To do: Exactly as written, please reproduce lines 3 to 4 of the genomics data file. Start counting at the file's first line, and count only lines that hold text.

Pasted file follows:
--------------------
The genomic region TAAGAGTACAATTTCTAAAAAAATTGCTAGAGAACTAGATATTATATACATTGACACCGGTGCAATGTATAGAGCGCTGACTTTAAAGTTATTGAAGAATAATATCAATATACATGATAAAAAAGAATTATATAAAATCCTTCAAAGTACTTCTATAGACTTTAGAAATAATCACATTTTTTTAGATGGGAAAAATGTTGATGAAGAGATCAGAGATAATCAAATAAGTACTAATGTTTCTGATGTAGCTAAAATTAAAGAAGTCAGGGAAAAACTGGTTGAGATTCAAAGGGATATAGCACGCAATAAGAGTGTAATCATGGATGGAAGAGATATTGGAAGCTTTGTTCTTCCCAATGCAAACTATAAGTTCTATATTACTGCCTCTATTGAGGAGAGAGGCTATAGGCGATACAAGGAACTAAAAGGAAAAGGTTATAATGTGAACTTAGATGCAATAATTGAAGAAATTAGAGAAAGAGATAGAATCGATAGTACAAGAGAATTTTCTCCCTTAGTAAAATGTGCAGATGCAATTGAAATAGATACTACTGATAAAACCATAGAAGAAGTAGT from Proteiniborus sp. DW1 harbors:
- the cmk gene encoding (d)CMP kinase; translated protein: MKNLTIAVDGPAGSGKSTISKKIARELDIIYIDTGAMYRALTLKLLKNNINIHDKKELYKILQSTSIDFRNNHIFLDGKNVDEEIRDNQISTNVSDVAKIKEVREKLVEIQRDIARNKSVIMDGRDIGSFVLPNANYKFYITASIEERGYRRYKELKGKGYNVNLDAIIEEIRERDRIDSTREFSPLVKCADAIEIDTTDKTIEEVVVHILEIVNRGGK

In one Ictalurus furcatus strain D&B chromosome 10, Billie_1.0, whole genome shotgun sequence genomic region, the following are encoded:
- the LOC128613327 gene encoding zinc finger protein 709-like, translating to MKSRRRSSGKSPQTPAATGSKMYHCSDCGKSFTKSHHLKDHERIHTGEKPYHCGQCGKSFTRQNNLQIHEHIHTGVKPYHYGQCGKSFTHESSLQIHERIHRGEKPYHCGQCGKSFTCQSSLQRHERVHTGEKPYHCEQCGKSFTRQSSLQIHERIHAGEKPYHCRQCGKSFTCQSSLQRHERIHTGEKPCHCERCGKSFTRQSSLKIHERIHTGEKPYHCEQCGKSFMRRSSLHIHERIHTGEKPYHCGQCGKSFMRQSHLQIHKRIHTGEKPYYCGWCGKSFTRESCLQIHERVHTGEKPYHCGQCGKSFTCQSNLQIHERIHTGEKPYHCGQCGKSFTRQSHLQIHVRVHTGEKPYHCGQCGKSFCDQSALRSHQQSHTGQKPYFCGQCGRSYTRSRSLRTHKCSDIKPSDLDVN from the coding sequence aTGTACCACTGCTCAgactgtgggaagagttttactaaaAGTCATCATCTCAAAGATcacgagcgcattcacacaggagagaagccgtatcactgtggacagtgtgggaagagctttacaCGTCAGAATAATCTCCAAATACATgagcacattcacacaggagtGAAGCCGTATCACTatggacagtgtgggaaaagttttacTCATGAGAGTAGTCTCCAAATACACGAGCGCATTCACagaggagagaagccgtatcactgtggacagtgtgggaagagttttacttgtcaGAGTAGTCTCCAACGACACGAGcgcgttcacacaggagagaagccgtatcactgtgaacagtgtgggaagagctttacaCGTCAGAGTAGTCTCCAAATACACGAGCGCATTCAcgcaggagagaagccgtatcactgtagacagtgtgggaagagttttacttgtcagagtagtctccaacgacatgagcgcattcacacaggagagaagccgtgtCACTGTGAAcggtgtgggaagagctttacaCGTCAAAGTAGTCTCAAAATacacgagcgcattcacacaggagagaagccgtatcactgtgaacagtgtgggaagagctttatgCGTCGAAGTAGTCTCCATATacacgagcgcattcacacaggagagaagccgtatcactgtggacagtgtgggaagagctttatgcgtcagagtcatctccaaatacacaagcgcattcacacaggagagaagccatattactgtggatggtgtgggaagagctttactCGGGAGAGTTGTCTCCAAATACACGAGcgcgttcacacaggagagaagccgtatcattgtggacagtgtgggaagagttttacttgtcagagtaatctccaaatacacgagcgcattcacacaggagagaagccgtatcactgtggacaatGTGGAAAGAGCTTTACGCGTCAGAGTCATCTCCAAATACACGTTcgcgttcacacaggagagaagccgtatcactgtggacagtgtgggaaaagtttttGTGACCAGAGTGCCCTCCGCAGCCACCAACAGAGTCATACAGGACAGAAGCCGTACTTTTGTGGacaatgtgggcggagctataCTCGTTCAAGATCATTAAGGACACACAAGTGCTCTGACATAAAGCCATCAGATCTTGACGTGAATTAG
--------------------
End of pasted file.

In one Ictalurus furcatus strain D&B chromosome 10, Billie_1.0, whole genome shotgun sequence genomic region, the following are encoded:
- the LOC128613327 gene encoding zinc finger protein 709-like, translating to MKSRRRSSGKSPQTPAATGSKMYHCSDCGKSFTKSHHLKDHERIHTGEKPYHCGQCGKSFTRQNNLQIHEHIHTGVKPYHYGQCGKSFTHESSLQIHERIHRGEKPYHCGQCGKSFTCQSSLQRHERVHTGEKPYHCEQCGKSFTRQSSLQIHERIHAGEKPYHCRQCGKSFTCQSSLQRHERIHTGEKPCHCERCGKSFTRQSSLKIHERIHTGEKPYHCEQCGKSFMRRSSLHIHERIHTGEKPYHCGQCGKSFMRQSHLQIHKRIHTGEKPYYCGWCGKSFTRESCLQIHERVHTGEKPYHCGQCGKSFTCQSNLQIHERIHTGEKPYHCGQCGKSFTRQSHLQIHVRVHTGEKPYHCGQCGKSFCDQSALRSHQQSHTGQKPYFCGQCGRSYTRSRSLRTHKCSDIKPSDLDVN from the coding sequence aTGTACCACTGCTCAgactgtgggaagagttttactaaaAGTCATCATCTCAAAGATcacgagcgcattcacacaggagagaagccgtatcactgtggacagtgtgggaagagctttacaCGTCAGAATAATCTCCAAATACATgagcacattcacacaggagtGAAGCCGTATCACTatggacagtgtgggaaaagttttacTCATGAGAGTAGTCTCCAAATACACGAGCGCATTCACagaggagagaagccgtatcactgtggacagtgtgggaagagttttacttgtcaGAGTAGTCTCCAACGACACGAGcgcgttcacacaggagagaagccgtatcactgtgaacagtgtgggaagagctttacaCGTCAGAGTAGTCTCCAAATACACGAGCGCATTCAcgcaggagagaagccgtatcactgtagacagtgtgggaagagttttacttgtcagagtagtctccaacgacatgagcgcattcacacaggagagaagccgtgtCACTGTGAAcggtgtgggaagagctttacaCGTCAAAGTAGTCTCAAAATacacgagcgcattcacacaggagagaagccgtatcactgtgaacagtgtgggaagagctttatgCGTCGAAGTAGTCTCCATATacacgagcgcattcacacaggagagaagccgtatcactgtggacagtgtgggaagagctttatgcgtcagagtcatctccaaatacacaagcgcattcacacaggagagaagccatattactgtggatggtgtgggaagagctttactCGGGAGAGTTGTCTCCAAATACACGAGcgcgttcacacaggagagaagccgtatcattgtggacagtgtgggaagagttttacttgtcagagtaatctccaaatacacgagcgcattcacacaggagagaagccgtatcactgtggacaatGTGGAAAGAGCTTTACGCGTCAGAGTCATCTCCAAATACACGTTcgcgttcacacaggagagaagccgtatcactgtggacagtgtgggaaaagtttttGTGACCAGAGTGCCCTCCGCAGCCACCAACAGAGTCATACAGGACAGAAGCCGTACTTTTGTGGacaatgtgggcggagctataCTCGTTCAAGATCATTAAGGACACACAAGTGCTCTGACATAAAGCCATCAGATCTTGACGTGAATTAG